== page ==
Below, we discuss the elements common to most extradition contracts. See e.B Decl. by Clifton M. Johnson, Assistant Legal Counsel for Law Enforcement and Intelligence, Office of the Legal Counsel of the U.S. Department of State (January 15, 2008) ¶ 8, (“In certain cases, the Secretary may request extradition of the provision of assurances by the requesting State regarding torture or aspects of the criminal justice system of the requesting State that protect against ill-treatment, make dependent. In addition to assurances relating to torture, such assurances may include, for example, that the refugee will have regular access to a lawyer and the full protection afforded by the Constitution or the laws of that State. A country`s refusal to extradite suspects or criminals to another country can strain international relations. Often, the country to which extradition is refused accuses the other country of refusing extradition on political grounds (justified or not). A typical example is that of Ira Einhorn, in which some American commentators pressured French President Jacques Chirac, who does not intervene in court cases, to allow extradition when the case was postponed due to differences between French and American human rights laws. Another long-time example is Roman Polanski, whose extradition from California has been pursued for more than 20 years. He was placed under arrest in Switzerland for a short time, but subsequent appeals prevented his extradition.
The issues at stake are often complex when the country from which suspects are to be extradited is a democratic country with the rule of law. As a rule, in these countries, the final decision on extradition rests with the national executive (Prime Minister, President or equivalent). However, these countries generally allow extradition defendants to invoke the law with multiple appeals. These can significantly slow down the procedures. On the one hand, this can lead to unjustified international difficulties, as the public, politicians and journalists of the requesting country will ask their executive to put pressure on the executive of the country from which the extradition is to take place, while this executive may not have the power to expel the suspect or the criminal himself. On the other hand, some delays or the reluctance of local law enforcement authorities to submit a good extradition case to the court on behalf of the requesting State may be due to the country`s reluctance to extradite. Step 5: Certification by the extradition judge and decision of the Secretary of State. Meng Wanzhou Canadian authorities arrested Meng, an executive of Chinese telecommunications giant Huawei, in December 2018 at the request of the United States. U.S. prosecutors have charged them with bank fraud and money transfer related to Huawei`s transactions with Iran.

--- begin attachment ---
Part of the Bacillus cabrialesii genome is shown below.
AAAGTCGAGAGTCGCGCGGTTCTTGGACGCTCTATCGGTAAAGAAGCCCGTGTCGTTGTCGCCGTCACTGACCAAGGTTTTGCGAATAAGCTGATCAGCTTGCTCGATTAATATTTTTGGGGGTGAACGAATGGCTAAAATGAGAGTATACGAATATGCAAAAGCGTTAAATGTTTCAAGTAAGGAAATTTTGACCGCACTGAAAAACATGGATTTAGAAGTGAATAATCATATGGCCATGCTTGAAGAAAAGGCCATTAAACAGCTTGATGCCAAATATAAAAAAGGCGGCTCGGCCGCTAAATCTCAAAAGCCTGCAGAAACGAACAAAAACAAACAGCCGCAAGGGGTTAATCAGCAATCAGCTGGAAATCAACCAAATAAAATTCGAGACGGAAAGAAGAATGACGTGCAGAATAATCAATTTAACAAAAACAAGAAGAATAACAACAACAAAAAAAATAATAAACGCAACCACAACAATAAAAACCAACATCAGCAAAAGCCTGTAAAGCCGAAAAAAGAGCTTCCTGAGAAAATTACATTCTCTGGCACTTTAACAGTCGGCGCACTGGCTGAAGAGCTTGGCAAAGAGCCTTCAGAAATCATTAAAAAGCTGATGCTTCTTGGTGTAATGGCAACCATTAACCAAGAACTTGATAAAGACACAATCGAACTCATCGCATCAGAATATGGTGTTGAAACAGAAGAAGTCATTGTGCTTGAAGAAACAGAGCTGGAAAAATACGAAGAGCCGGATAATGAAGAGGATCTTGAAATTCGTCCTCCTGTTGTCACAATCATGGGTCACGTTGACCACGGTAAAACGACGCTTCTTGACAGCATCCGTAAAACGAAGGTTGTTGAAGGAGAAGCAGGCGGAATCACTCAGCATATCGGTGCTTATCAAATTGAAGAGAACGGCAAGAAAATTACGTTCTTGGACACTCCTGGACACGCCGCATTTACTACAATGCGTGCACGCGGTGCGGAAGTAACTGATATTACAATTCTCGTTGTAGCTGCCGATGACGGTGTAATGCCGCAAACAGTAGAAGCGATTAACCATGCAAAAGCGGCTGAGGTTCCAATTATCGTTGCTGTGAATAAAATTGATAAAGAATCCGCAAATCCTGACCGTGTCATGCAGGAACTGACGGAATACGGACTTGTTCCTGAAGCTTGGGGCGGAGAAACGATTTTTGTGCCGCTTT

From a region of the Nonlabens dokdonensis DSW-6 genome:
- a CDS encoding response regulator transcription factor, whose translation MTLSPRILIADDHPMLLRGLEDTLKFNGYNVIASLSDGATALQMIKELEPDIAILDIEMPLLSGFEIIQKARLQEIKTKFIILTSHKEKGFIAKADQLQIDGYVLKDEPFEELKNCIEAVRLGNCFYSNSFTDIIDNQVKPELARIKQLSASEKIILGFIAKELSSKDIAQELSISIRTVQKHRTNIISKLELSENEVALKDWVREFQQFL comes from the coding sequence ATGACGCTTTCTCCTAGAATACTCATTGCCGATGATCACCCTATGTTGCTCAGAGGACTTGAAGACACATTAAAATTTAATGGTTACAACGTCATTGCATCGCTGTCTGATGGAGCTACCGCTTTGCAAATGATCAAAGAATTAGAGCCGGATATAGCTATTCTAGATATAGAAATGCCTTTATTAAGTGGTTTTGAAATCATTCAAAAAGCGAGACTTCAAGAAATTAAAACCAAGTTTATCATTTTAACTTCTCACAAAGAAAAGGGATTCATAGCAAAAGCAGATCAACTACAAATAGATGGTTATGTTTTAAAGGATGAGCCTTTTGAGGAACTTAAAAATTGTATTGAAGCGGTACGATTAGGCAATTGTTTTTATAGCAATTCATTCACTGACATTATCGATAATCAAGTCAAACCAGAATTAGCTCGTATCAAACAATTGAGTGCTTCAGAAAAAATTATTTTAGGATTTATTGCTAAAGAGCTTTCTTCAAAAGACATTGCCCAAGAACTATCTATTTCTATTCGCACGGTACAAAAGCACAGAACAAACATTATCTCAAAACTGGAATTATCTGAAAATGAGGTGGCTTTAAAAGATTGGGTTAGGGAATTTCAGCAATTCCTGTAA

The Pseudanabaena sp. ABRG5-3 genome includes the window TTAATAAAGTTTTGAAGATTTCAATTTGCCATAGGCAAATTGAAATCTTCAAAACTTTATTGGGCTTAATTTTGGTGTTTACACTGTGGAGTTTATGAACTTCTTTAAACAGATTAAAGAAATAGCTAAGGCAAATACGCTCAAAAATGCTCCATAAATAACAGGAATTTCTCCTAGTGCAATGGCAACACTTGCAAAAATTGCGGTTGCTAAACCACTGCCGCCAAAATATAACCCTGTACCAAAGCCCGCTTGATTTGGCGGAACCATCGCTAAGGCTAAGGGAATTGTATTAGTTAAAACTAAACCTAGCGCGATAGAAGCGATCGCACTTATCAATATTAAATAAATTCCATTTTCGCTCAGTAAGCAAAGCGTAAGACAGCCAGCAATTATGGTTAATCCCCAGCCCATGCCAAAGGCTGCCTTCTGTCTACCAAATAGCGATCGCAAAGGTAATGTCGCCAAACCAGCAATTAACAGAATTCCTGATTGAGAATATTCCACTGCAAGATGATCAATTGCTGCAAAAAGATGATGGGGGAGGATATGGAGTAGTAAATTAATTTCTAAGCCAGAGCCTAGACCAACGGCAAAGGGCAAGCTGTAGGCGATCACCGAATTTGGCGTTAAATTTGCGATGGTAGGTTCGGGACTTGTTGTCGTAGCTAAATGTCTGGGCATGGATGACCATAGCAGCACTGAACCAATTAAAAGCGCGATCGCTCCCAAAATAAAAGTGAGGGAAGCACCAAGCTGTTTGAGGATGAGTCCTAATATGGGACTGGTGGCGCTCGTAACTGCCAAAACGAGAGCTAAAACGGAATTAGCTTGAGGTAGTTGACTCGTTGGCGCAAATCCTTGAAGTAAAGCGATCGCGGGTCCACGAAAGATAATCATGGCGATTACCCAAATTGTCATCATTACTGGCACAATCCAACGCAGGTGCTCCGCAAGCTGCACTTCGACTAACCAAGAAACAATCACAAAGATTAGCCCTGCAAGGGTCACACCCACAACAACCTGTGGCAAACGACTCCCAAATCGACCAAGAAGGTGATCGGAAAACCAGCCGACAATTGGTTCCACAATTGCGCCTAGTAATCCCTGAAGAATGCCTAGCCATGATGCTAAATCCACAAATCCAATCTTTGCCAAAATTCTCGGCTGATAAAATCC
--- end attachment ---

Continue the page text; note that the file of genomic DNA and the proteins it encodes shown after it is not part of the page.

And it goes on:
The extradition process attracted media attention given the suspect`s status and the context of sensitive trade negotiations between the United States and China. In the days following Meng`s arrest, China arrested two Canadians in what many commentators called political retaliation. In the United States, federal law governs extradition from one state to another. The extradition clause of the United States Constitution (Article IV, Section 2) requires that: Jurisdiction over a crime may be invoked to refuse extradition.  International requests for extradition are not made by individuals. Only law enforcement agencies can initiate an extradition request, usually after charges have been laid and a court has issued an arrest warrant against the person. If the person is wanted in the United States, the Office of International Affairs will work with the prosecutor to prepare an extradition request to be made to a foreign country. The Ministry of Foreign Affairs submits the request to foreign countries through diplomatic channels. Once the BAI receives a foreign extradition request, it reviews the request to ensure that it is sufficient and forwards sufficient requests to the U.S.
Attorney`s Office for the judicial district in which the refugee is located.  The U.S. Attorney`s Office then obtained an arrest warrant, and the fugitive was arrested and brought before the U.S. District Judge or District Judge.  The government rejects bail in extradition cases.  Unless the refugee waives his or her right to be heard, the court will hold a hearing pursuant to 18 U.S.C. § 3184 to determine whether the fugitive is an extradition.  If the court finds that the refugee can be extradited, it issues an extradition order and certifies the protocol to the Secretary of State, who decides whether the refugee will be surrendered to the requesting government.  The OIA notifies the foreign government and arranges for the transfer of the fugitive to the agents designated by the requesting country to receive him. Although the order is not countervailable after the extradition hearing (neither by the fugitive nor by the government), the refugee may apply for habeas corpus once the decision has been rendered.  The District Court`s decision on the application may be appealed and extradition may be stayed if ordered by the court.  Julian Assange.
Following a US extradition request, British authorities arrested the WikiLeaks founder after he was expelled from the Ecuadorian embassy in London in April 2019. Ecuador had granted Assange asylum in 2012 and allowed him to live in its embassy to avoid extradition to Sweden, where he was under investigation for rape and other alleged crimes. Ecuador, however, has withdrawn its protection, citing complaints against Assange and WikiLeaks. US authorities have accused Assange of plotting to hack into US government computers between 2010 and 2011 and publish hundreds of thousands of secret documents. Swedish authorities dropped their investigation into Assange`s rape and sexual assault in late 2019. .